Visual Arts

Making and Unmaking Monuments in Ogden’s The Monarch

“Unmaking Monuments” at The Monarch in Ogden

In the lobby of The Monarch, a multistory building in Ogden’s Nine Rails Creative District, brown craft paper hugs the wall in undulating rolls and reefs, forming an archway between two sections of the building. The work of Maine-based collaborative duo Wade Kavanaugh and Stephen B. Nguyen, “Unmaking Monuments” was completed over a two-week period in late September by Kavanaugh and a team of community volunteers. As it was slated to be opened on Friday, October 4, rumors circulated that the Fire Marshall was going to have it torn down.

“I was pissed when I found out about it this morning,” said Kavanaugh on the night of the opening, as he was reunited with the community members who helped build the project. “But I’ve decided to embrace it.” During the installation process, an operable sprinkler head was accidentally covered, prompting the intervention of the fire marshal (who for the evening of the opening agreed to a compromise: one of his officers was on hand, fire extinguisher nearby). The work, Kavanaugh says, was as much about “preamble” — about the process of working with the community, of transforming the space, of the dances performed and the poetry and music commissioned in conjunction with the installation — as the final project; so if it had to come down, he could live with it.

Wade Kavanaugh, in front of his stop-action video for “Unmaking Monuments,” talking with one of his collaborators.

At the night of the opening, Kavanaugh screened a stop-action video that documented this process. It shows the paper washing in and out of the space, building up and falling down. Against this backdrop, Jo Blake, formerly of Ririe-Woodbury Dance Company and now a faculty member at Weber State University, and Ashleigh Richardson, a dancer at Ballet West, responded to the piece. O1 ARTS, the Ogden arts nonprofit headed by Scott Patria that brought Kavanaugh to town as its first Visiting Artist-in-Residence, also commissioned poetry and music in response to the installation.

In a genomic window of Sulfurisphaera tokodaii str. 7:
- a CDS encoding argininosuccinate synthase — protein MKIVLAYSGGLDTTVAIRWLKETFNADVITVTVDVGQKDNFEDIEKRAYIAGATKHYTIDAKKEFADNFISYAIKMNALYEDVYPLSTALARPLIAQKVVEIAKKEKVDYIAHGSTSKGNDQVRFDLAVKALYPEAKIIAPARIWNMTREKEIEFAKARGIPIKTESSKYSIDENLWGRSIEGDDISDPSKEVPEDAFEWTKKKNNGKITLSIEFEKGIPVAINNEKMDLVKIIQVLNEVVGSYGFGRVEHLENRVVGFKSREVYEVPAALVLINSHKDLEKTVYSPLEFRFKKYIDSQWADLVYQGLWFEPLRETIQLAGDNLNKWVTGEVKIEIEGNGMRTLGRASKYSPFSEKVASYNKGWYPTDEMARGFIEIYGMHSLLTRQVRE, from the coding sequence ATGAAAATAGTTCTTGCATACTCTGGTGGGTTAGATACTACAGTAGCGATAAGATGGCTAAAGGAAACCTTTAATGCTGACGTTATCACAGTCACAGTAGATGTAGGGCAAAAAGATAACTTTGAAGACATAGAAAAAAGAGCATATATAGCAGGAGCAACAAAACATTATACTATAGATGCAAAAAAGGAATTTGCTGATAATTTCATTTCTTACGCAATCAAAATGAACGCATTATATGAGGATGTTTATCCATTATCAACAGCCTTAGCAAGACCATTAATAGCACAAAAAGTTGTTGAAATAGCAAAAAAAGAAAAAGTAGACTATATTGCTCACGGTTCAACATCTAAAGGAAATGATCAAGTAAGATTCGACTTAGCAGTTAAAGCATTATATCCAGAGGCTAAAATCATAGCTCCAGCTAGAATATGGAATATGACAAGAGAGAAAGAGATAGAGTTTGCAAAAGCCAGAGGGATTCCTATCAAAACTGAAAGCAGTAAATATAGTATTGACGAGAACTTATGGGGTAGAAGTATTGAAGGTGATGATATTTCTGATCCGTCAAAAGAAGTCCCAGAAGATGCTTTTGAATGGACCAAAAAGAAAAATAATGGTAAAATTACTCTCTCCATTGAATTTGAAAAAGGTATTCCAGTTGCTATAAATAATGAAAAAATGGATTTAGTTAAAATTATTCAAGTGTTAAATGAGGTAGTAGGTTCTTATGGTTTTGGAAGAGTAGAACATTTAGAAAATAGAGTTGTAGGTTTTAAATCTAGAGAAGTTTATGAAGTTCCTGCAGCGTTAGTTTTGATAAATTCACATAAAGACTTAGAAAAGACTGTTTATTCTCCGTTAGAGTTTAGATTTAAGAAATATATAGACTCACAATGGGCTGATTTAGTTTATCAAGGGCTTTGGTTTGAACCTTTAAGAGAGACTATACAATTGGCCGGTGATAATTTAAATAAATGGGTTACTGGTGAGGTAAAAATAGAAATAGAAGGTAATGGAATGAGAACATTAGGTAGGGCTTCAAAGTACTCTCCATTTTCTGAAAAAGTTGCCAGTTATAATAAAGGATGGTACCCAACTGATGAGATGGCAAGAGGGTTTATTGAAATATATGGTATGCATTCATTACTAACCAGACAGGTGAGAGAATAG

That emphasis on process comes directly from the piece’s inspiration — the geology of southern Utah, a place where ancient sand dunes-turned-rock were sculpted by wind and water over millenia. If a piece has to be cut out from “Unmaking Monuments,” if it is to be diminished from its original conception, it won’t be unlike the national parks and monuments Kavanaugh visited for its inspiration.

The Monarch itself has gone through a long transformation. The former hotel garage is being built into an event venue and creative workspace that will include indoor and outdoor reception spaces, restaurants and studios. Many of the latter, measuring 200 to 300 square feet, are finished and were open for the unveiling of “Unmaking Monuments.” They will be open again on Nov. 1, when The Monarch celebrates its Grand Opening with a ribbon-cutting ceremony, studio stroll and live music performances by Mojave Nomads, Lovely Noughts and Sam Brue.

O1 ARTS has signed a lease for a large exhibition space in the building, slated to open in Spring of 2020. The organization has already initiated a number of art projects in the neighborhood: PLATFORMS, which has transformed the vacant lot across the street from The Monarch into an outdoor performance and exhibition venue; WALLS, a mural project which has included work executed in everything from old school graffiti to 21st-century technologies by local, national and international artists; and PANES, which converts vacant storefronts into temporary exhibition spaces. XIBIT, on the northwest corner of The Monarch, will become their “flagship ‘flexhibition’ space for contemporary visual and performing art.”

In the meantime, in this second week of October, Kavanaugh is at work re-sculpting his piece according to a Fire Marshall-approved design.

For more information on The Monarch visit O1 ARTS can be found at

Reception area on the top floor of The Monarch

Studios at The Monarch




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